While the definition of what, exactly, is a green bond may be somewhat squishy, that hasn’t stopped investors from pouring money into them. Since these debt instruments first hit the market in 2007, more than $1 trillion dollars worth of green bonds has been issued.
Green bonds are the most heavily used instruments in the sustainable debt market, according to a new report released Monday by research firm BloombergNEF. So far in 2020, more than $200 billion in green bonds have been issued. In 2019, nearly $273 billion in green bonds were issued for the entire year.
September saw more than $13 billion in new bond issues, led by Germany’s sovereign issue of $7.7 billion and two additional issues that together totaled $5 billion.
Green bonds account for around half of the more than $2 trillion in total environment, social, and governance (ESG) debt issuances. The proceeds of green bond issues are typically used to fund and develop environment-related projects. These are not the same as ESG corporate bond exchange-traded funds (ETFs) that include bonds issued by large corporations.
Despite the growth in green bonds, Marius Pratsch, head of sustainable bonds and finance at DZ Bank (Germany’s second-largest bank), the world needs to invest at least $500 billion annually for 10 years to close the climate financing gap. The United Nations has estimated a financing gap of $2 trillion to $3 trillion annually in developing countries alone. Pratsch also makes the obvious point: “The road towards a sustainable economy is unthinkable with the participation of the capital markets. Public money will not be enough.” That’s where green bonds come in.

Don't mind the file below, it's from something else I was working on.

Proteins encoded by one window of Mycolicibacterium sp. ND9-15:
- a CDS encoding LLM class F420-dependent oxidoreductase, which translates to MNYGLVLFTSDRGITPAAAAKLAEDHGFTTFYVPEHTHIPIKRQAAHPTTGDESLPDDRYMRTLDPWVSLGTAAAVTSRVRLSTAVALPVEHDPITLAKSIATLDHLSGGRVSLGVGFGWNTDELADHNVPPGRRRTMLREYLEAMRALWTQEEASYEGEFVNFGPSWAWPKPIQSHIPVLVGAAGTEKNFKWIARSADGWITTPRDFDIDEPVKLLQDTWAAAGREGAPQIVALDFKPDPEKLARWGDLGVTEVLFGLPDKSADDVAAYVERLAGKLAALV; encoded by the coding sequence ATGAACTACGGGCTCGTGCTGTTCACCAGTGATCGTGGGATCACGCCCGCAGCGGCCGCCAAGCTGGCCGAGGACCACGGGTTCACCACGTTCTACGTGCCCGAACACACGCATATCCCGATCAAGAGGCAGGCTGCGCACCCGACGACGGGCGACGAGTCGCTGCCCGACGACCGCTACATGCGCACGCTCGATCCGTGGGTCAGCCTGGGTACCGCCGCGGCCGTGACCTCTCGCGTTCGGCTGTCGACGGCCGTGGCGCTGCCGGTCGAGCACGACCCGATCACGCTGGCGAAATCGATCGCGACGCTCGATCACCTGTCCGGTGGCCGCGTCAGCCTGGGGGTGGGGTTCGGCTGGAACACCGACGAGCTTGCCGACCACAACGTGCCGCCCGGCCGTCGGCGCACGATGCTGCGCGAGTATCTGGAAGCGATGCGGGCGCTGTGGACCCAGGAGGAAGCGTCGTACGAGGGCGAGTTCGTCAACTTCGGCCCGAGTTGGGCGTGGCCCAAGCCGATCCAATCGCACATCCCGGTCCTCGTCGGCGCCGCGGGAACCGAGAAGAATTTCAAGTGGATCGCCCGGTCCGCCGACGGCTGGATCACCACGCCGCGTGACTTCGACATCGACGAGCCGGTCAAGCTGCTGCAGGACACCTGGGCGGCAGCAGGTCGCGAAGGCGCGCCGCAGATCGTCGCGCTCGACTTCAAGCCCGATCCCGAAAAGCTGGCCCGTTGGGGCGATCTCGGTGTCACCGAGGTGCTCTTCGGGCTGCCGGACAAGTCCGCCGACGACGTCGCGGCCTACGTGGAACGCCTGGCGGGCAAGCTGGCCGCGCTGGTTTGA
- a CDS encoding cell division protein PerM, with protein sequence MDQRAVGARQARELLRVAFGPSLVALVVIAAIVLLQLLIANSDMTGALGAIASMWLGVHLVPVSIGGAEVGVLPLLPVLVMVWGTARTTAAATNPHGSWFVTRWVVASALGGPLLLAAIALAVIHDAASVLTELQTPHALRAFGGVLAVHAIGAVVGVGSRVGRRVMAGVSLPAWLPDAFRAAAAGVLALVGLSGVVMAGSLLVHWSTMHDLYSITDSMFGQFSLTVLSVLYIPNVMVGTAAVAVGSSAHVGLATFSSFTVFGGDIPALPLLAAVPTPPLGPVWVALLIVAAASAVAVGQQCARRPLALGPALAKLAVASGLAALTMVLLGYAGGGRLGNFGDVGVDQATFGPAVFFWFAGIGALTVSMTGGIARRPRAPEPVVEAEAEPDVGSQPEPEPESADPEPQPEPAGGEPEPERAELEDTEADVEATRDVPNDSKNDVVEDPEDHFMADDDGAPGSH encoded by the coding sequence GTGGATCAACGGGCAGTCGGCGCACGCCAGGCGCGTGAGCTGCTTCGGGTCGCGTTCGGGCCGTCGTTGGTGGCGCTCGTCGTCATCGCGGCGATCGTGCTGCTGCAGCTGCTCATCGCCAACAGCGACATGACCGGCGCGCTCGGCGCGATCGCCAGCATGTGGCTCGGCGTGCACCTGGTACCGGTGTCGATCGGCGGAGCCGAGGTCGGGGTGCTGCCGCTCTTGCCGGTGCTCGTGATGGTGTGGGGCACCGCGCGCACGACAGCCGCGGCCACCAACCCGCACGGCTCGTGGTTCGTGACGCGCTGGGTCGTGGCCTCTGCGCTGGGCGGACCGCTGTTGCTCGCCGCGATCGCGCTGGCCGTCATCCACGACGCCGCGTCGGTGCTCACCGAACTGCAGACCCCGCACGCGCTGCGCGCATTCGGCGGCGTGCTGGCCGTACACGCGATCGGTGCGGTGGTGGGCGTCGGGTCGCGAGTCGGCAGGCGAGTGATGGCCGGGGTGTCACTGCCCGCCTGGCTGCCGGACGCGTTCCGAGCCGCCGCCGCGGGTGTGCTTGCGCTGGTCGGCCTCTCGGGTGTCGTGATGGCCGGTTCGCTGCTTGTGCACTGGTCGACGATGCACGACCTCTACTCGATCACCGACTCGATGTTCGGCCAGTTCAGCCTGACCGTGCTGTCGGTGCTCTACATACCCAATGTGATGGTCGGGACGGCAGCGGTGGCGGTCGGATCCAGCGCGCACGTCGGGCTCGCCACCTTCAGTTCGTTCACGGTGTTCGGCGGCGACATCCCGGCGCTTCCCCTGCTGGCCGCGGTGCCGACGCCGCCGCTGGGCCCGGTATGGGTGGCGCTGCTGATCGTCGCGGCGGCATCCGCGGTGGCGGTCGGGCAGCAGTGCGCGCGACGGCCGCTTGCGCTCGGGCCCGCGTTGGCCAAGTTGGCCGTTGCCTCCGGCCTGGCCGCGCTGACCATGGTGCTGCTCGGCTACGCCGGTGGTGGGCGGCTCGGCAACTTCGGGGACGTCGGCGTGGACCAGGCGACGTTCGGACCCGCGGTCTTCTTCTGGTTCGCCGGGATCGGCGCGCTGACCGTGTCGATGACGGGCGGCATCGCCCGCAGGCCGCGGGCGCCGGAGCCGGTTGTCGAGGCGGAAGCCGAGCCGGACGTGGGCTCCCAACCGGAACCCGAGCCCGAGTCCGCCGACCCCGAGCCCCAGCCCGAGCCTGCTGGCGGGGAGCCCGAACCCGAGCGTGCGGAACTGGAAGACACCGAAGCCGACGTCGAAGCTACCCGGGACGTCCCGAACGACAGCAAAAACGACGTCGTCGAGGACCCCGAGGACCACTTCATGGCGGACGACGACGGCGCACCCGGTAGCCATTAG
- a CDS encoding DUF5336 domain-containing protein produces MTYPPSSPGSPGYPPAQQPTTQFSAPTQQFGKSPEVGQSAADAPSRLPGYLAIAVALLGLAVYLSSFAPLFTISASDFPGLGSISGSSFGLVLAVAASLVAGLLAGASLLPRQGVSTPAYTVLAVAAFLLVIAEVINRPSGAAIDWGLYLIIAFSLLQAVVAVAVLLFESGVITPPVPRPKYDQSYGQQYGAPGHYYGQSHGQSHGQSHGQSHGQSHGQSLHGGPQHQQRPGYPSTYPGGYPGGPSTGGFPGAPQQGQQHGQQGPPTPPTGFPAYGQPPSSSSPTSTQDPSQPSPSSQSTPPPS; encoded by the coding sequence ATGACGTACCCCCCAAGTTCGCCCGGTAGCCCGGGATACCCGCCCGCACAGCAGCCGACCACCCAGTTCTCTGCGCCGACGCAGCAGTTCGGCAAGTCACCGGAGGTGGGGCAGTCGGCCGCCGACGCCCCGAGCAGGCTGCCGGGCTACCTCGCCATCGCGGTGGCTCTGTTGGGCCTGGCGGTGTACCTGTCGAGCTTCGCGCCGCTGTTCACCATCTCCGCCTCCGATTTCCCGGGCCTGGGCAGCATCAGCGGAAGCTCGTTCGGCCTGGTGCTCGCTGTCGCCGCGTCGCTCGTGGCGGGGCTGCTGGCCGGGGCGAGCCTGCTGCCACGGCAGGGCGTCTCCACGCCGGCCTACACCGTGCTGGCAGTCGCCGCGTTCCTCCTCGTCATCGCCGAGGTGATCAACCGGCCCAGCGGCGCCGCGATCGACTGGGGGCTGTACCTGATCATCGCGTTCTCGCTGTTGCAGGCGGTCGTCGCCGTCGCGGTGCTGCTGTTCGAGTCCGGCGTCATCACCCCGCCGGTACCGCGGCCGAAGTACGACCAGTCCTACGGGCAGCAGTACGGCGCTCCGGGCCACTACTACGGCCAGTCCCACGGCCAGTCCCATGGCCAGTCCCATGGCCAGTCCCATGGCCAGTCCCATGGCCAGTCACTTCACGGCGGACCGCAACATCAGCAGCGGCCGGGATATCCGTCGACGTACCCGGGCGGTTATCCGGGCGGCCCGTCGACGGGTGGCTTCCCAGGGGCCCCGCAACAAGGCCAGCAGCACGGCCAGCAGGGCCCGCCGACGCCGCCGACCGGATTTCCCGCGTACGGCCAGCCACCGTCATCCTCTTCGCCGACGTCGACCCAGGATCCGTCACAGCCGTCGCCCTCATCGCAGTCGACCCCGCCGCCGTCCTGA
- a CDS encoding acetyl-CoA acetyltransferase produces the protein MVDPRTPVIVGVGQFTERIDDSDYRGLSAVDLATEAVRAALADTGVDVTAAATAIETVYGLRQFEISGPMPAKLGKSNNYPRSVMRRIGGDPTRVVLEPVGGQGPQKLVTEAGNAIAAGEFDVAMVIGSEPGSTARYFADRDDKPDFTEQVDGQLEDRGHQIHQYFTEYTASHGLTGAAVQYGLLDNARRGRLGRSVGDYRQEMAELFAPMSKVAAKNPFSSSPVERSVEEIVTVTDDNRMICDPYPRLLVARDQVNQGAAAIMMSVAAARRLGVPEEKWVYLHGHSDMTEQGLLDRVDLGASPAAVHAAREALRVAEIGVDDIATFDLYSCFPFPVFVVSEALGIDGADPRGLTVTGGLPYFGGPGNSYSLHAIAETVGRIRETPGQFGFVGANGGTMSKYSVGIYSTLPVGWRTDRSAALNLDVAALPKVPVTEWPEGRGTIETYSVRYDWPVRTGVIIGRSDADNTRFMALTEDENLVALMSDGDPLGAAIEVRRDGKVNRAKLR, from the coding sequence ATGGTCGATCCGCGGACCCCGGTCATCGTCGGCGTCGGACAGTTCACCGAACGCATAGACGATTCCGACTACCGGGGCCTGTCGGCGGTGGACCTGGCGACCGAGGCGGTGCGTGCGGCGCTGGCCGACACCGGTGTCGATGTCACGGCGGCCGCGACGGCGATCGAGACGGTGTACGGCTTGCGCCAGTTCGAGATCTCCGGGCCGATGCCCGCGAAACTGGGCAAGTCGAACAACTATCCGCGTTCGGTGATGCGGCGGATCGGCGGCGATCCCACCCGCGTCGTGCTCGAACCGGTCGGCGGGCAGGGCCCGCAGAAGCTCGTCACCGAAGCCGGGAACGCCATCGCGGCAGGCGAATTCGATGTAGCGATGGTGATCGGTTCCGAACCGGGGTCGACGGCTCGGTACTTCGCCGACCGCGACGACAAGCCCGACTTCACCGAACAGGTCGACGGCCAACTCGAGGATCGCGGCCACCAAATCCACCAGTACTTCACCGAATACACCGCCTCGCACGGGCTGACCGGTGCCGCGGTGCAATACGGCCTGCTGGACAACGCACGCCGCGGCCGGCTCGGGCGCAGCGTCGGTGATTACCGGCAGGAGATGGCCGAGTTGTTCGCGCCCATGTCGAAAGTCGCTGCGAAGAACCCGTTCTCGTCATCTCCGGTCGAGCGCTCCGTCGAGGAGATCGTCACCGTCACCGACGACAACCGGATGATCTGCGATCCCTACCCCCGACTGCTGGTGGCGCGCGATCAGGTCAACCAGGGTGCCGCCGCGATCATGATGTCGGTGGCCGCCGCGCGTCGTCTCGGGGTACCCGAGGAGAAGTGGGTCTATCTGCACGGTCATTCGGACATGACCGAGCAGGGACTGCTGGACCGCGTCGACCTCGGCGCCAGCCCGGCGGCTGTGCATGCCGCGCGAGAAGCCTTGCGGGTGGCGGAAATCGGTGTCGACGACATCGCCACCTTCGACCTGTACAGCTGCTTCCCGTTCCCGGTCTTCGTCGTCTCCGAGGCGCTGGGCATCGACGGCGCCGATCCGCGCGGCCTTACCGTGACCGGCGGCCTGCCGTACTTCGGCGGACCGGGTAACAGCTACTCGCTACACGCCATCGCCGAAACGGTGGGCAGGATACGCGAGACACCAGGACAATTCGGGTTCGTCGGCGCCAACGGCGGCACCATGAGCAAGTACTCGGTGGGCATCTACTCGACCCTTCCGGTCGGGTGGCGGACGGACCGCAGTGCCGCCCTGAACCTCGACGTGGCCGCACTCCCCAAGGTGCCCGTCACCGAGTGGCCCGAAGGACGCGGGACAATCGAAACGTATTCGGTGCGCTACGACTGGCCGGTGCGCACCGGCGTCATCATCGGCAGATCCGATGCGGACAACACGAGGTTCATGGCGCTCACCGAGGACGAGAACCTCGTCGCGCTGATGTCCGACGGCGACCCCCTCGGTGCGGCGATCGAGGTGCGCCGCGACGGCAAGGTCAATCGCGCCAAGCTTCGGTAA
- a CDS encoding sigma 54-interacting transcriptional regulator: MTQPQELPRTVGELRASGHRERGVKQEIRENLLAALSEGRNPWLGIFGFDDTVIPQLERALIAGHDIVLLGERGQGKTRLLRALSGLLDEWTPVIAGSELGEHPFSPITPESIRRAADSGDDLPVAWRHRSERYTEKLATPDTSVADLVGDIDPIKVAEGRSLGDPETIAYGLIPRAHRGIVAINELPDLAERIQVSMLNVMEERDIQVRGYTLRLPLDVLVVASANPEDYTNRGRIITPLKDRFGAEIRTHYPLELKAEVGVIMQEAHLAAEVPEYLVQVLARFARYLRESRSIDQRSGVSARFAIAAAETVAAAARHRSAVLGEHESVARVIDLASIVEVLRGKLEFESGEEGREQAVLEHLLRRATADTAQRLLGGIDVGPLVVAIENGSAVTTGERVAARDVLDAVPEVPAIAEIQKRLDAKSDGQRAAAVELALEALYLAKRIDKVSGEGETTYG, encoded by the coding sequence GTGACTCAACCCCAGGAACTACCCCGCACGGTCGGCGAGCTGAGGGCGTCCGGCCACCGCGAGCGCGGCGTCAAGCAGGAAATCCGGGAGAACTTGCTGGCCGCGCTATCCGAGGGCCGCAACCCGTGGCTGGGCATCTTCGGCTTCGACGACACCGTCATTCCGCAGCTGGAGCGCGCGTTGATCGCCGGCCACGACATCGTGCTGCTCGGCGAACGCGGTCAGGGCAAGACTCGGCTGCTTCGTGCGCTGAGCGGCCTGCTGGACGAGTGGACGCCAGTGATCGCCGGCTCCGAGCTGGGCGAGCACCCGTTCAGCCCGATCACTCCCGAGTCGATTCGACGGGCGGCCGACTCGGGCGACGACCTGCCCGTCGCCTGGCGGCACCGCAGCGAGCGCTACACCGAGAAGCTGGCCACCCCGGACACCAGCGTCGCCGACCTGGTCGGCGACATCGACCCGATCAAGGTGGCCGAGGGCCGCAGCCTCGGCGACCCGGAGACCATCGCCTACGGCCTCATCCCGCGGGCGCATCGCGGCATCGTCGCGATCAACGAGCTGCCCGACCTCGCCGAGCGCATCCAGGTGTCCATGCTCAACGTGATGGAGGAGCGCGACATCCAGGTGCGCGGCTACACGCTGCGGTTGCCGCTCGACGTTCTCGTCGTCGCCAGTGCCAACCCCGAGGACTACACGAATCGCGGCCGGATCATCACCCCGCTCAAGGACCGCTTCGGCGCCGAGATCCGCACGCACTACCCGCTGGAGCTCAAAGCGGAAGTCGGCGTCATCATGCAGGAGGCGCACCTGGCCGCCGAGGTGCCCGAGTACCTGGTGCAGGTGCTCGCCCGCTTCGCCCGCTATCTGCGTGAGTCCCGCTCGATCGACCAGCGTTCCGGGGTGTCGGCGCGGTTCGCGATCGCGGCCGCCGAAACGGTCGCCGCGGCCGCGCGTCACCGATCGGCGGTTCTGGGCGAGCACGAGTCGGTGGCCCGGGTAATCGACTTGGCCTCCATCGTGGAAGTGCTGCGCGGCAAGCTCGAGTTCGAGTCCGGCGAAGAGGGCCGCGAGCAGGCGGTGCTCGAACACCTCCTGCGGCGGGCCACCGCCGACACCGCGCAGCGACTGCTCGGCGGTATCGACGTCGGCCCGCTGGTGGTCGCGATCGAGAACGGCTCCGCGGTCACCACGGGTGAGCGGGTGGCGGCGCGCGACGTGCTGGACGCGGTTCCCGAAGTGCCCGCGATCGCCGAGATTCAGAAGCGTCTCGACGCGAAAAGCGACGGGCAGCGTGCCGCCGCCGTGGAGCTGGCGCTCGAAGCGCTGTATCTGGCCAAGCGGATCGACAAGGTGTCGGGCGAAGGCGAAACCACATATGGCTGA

Green bond investing is likely to grow once the eurozone agrees on a definition of exactly what counts as “green.” A distinction between green and greenwashing is needed to ensure that when investors buy a green bond that they are getting a known, standard product. A decision is due next year, according to a report last week from Bloomberg News.
Once the framework for green bonds is set by the European Commission (EC), a flood of new bonds totaling some $264 billion is poised to hit the market in 2021. That’s about one-third of the EC’s $888 billion plan to help the EU recover from the impact of the coronavirus pandemic.
According to a report at Pensions & Investments, green sovereign bonds are trading at tiny premium to convention sovereign issues. The report cites Shawn Keegan, a senior vice-president at AllianceBernstein, who commented that “if you think about sovereigns, where they are today 1 or 2 basis points makes a big difference.” Germany’s green sovereign issue in September now trades 2 basis points above a conventional German bund.
BloombergNEF’s Maia Godemer said that the integration of ESG criteria “has never been more important for investors” than right now. She also expects further innovation in green finance, partly driven by the EC’s push to standardize the definition of green bonds.